the energiewende blog
“The duck has landed,” writes California-based energy expert Meredith Fowlie about renewables pushing demand for conventional power at midday below the overnight level. But what Californians call a technical limit is, in reality, a political one, as Craig Morris’s comparison with Germany reveals.
After several decades of stagnation, the recent discovery of significant natural gas deposits in the Mediterranean, which could supply Israel’s energy needs for the coming decades, and the introduction of domestic renewable energy generation could signal a rapid energy transition for Israel. Noam Segal explains.
The Toronto Renewable Energy Cooperative (TREC) highlights some of the global estimates about payback to communities that allow their citizens to invest in renewable projects. But Craig Morris’s overview of the statistics shows the lack of comparable hard data.
In the first half of 2016, 36.4 percent of the electricity produced in Germany was renewable according to preliminary data. The target for 2020 is only 35 percent – and that figure does not include power exports. Renewables seem to be cutting into both coal power and nuclear; gas is up. Craig Morris explains.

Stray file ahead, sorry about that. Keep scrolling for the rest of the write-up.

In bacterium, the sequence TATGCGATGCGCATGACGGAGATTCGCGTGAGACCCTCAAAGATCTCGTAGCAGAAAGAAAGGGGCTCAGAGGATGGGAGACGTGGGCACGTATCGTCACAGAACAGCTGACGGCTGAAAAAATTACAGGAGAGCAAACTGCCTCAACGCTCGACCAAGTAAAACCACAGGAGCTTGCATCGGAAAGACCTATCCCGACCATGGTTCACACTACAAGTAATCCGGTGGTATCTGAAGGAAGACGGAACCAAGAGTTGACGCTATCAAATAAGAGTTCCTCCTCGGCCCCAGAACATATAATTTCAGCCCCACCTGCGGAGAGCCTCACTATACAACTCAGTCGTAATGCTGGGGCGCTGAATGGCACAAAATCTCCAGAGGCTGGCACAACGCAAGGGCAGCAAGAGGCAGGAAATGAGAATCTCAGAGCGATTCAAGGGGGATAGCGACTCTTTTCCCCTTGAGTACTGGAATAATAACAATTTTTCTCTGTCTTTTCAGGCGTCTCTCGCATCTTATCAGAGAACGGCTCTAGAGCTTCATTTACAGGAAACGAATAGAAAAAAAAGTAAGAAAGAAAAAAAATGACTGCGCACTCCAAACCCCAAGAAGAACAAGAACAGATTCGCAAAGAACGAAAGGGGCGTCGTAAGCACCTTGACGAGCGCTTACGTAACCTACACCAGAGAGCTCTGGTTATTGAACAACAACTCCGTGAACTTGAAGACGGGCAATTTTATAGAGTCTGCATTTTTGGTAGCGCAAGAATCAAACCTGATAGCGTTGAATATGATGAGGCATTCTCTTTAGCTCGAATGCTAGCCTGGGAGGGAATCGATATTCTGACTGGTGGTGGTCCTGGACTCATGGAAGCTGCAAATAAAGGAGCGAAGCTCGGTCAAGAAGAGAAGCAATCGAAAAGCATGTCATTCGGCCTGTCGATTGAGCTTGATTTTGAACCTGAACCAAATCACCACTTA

The struggle between coal-fired and renewable energy plants in the Philippines is heated. Pete Maniego Jr explains the resurgence of coal and the need for a renewable energy transition in order to meet the COP21 goals.
For those of us who call for greater energy democracy, Brexit is a challenge. After all, doesn’t it demonstrate that the public is easy to fool and cannot be trusted to make decisions based on facts rather than emotions? To draw the right conclusions for all of Europe, it helps to understand how the Energiewende strengthened democracy in Germany. Craig Morris calls for more democracy, not less.
India is poised to show the value of renewable energies to developing economies. Its new targets, government programs, alongside other factors, seem to be moving India into a renewable energy age. Srinivas Krishnaswamy takes an in-depth perspective.
They did it. They actually did it. The British voted against the European Union and in favor of “splendid isolation.” What will Brexit mean for European climate and energy policy? How will it affect the dynamics of greater climate protection that we are taking pains to maintain in the wake of Paris? Antje Mensen takes a look.
Although the Wall Street Journal has called the German energy transition a “fiasco,” Javier López Prol argues that renewables are clearly a success. Fossil fuels only seem cheaper as they externalize costs onto the environment, and that higher electricity costs are not the economic catastrophe that critics claim.